Ushani Kumari

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Name with Initials:
E. A. U. C. E.Kumari
Year of Admission to the Program:
2009
Topic of the Dissertation:

Analysis of building envelops to optimize energy efficiency as per code of practice for energy efficient buildings in Sri Lanka 2008

Abstract of the Dissertation:

Residential and commercial buildings consume approximately 20% of the global energy generation. This
value is continuously growing and the governments across the globe have realized the importance of
regulating the building construction to optimize the energy utilization. Energy efficient building codes
have been developed to optimize the energy efficiency in buildings. OTTV (Overall Thermal Transfer
Value) is a key parameter for evaluating energy efficiency of building envelops in the present building code
of Sri Lanka. In this research, the prescriptive requirements mentioned in the building code for the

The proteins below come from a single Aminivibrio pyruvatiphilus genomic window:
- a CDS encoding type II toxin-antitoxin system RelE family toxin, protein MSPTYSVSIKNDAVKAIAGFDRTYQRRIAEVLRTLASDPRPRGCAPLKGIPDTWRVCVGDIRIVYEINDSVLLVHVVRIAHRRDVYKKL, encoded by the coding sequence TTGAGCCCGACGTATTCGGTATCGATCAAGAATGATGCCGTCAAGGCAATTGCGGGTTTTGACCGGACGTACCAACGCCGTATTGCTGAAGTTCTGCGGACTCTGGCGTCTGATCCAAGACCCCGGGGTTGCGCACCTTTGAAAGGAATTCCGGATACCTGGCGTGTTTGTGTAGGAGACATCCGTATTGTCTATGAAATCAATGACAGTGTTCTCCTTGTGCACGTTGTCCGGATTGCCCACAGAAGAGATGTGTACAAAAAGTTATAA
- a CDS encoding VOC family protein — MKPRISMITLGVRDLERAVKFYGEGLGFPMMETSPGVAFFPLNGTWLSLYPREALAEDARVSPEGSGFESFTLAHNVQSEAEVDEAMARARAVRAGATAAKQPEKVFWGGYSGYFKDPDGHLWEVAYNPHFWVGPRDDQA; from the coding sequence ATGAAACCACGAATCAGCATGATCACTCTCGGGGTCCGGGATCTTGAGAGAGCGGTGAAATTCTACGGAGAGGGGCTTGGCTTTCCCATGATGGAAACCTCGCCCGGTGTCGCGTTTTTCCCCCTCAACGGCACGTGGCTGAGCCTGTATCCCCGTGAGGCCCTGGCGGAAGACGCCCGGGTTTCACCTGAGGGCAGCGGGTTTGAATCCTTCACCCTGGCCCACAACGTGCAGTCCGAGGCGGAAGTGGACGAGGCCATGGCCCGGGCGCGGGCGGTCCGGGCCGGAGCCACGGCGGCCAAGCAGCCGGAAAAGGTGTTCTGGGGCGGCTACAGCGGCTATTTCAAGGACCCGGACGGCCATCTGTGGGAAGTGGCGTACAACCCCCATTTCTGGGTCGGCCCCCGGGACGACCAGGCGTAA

building envelops to optimize the energy efficiency of five (05) commercial buildings has been analyzed.
The indoor climate was modeled and the annual cooling energy variation with Overall Thermal Transfer
Value was studied using “DesignBuilder” software. A cost benefit analysis was carried out for enhanced
energy efficiency building envelops applications. It was attempted to develop a general relationship
between the OTTV and annual cooling energy requirement for each building. It has been observed that a
second order polynomial relationship with R2 of 0.861 exists for RDA building, linear relationship with R2
of 0.838 exists for AirMech building. However a specific relationship could not be observed for BMICH,
SLSI and WTC buildings. The impact on cooling energy requirement from envelop parameter
modification is unique for each building. In some instances the reduction of OTTV has not resulted in
any reduction of the cooling energy requirement. There is a combined effect from each building
component which affects the final cooling energy requirement. A simulation based technique to be used
to find the optimum building envelops design.